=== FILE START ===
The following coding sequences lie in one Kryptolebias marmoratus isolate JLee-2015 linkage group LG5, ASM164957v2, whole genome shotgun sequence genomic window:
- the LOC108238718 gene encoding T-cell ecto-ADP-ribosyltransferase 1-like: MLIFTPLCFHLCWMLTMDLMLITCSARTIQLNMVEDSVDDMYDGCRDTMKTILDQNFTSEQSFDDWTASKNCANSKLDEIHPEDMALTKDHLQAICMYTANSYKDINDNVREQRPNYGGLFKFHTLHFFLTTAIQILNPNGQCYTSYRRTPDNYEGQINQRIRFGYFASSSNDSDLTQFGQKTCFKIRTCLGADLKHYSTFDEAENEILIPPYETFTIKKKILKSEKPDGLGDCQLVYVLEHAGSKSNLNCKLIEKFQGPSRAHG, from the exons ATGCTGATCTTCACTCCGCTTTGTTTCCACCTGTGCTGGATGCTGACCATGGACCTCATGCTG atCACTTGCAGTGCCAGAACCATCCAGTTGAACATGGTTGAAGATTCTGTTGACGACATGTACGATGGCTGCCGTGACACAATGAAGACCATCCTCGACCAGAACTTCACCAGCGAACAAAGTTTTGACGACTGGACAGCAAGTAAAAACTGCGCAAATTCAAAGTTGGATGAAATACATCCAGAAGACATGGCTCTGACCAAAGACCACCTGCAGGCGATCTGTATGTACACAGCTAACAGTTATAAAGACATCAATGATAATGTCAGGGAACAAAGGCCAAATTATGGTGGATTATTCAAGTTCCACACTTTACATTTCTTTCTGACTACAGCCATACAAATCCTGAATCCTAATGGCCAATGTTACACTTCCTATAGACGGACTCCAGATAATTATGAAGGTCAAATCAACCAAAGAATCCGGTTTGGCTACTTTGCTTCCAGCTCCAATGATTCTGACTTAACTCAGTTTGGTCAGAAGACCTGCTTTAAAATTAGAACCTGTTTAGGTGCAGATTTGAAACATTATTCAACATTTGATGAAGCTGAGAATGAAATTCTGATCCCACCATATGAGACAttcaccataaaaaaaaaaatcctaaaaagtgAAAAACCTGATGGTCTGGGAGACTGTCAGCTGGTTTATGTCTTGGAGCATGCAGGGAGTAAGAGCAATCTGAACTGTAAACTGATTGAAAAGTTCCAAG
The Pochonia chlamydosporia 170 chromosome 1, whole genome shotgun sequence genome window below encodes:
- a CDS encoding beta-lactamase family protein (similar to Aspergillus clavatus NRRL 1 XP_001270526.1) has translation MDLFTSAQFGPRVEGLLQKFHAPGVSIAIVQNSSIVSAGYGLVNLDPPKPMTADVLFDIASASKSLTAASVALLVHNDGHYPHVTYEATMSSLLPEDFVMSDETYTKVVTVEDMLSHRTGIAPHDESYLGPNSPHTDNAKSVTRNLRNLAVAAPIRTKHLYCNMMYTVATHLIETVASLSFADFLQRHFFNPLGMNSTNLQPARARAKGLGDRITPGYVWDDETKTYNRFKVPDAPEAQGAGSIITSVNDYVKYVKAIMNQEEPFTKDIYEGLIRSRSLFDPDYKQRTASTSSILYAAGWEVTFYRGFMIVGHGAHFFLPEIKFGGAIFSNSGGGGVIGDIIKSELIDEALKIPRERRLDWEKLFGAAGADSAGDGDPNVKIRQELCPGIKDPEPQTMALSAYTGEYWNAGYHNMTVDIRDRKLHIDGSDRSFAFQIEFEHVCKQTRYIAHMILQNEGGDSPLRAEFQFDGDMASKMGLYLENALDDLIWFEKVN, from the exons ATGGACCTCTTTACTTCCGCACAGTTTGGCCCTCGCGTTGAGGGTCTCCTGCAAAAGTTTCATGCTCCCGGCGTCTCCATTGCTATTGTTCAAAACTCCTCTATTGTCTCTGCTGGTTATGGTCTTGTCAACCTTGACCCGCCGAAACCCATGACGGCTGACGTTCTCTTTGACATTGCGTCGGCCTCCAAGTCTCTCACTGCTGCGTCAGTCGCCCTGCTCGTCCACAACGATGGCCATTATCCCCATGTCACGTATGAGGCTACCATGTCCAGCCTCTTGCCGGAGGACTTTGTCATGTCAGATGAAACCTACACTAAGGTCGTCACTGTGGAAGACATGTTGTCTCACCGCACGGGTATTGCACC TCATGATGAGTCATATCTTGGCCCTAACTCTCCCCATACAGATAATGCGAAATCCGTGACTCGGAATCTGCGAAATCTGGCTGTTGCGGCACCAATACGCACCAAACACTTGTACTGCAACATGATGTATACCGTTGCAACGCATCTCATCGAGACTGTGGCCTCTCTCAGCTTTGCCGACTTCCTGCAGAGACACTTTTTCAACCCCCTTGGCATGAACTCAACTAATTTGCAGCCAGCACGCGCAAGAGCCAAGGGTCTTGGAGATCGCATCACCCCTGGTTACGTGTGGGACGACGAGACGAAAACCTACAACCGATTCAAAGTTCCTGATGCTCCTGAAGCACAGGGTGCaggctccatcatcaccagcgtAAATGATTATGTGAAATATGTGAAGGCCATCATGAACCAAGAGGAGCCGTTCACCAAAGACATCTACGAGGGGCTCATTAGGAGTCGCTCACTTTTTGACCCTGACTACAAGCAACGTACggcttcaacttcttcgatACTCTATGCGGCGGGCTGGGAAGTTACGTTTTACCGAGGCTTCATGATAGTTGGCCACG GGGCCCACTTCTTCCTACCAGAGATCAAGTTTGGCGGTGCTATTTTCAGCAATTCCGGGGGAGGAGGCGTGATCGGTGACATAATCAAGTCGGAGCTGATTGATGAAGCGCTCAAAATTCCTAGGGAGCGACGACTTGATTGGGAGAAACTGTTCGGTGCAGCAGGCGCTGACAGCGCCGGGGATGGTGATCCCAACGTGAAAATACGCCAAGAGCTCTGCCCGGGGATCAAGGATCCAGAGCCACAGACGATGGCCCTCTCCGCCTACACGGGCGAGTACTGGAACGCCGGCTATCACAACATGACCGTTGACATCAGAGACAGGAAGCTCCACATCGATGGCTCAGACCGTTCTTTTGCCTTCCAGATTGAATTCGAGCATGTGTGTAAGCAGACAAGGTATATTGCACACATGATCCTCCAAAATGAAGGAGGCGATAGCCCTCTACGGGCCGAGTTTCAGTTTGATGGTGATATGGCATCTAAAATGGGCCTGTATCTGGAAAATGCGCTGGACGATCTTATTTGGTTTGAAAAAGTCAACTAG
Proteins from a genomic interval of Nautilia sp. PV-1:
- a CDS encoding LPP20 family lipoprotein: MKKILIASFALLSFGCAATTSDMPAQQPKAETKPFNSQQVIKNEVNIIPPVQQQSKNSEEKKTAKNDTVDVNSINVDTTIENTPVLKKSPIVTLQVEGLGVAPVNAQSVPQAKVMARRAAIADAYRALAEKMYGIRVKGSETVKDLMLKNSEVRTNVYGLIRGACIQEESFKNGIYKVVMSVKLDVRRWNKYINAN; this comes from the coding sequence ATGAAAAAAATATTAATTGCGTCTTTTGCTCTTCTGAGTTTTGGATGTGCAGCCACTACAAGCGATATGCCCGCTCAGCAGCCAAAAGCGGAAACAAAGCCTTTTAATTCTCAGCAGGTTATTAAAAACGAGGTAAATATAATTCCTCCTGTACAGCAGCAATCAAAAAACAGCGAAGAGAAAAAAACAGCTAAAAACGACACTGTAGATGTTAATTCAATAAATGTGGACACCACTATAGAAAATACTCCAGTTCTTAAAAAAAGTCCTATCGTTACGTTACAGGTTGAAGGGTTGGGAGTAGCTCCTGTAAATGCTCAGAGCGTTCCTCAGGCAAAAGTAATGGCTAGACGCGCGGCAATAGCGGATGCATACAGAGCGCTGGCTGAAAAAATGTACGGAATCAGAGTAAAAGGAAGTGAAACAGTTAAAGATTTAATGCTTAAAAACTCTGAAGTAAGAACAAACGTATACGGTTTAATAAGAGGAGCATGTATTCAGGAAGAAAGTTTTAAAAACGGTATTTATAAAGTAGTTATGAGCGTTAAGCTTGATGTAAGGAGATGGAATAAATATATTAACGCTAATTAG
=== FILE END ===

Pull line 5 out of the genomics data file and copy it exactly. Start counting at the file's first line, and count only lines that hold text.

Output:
Proteins from a genomic interval of Nautilia sp. PV-1: